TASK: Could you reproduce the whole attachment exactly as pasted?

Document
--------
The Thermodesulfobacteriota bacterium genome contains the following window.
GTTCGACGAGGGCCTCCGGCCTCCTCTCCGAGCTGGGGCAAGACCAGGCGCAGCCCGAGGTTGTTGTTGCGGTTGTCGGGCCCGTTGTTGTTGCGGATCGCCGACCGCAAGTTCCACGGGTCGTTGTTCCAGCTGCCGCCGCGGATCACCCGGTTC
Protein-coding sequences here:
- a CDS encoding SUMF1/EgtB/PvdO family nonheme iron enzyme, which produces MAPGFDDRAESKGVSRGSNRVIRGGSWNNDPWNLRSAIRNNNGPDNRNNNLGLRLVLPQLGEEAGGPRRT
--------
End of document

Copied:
The Thermodesulfobacteriota bacterium genome contains the following window.
GTTCGACGAGGGCCTCCGGCCTCCTCTCCGAGCTGGGGCAAGACCAGGCGCAGCCCGAGGTTGTTGTTGCGGTTGTCGGGCCCGTTGTTGTTGCGGATCGCCGACCGCAAGTTCCACGGGTCGTTGTTCCAGCTGCCGCCGCGGATCACCCGGTTC
Protein-coding sequences here:
- a CDS encoding SUMF1/EgtB/PvdO family nonheme iron enzyme, which produces MAPGFDDRAESKGVSRGSNRVIRGGSWNNDPWNLRSAIRNNNGPDNRNNNLGLRLVLPQLGEEAGGPRRT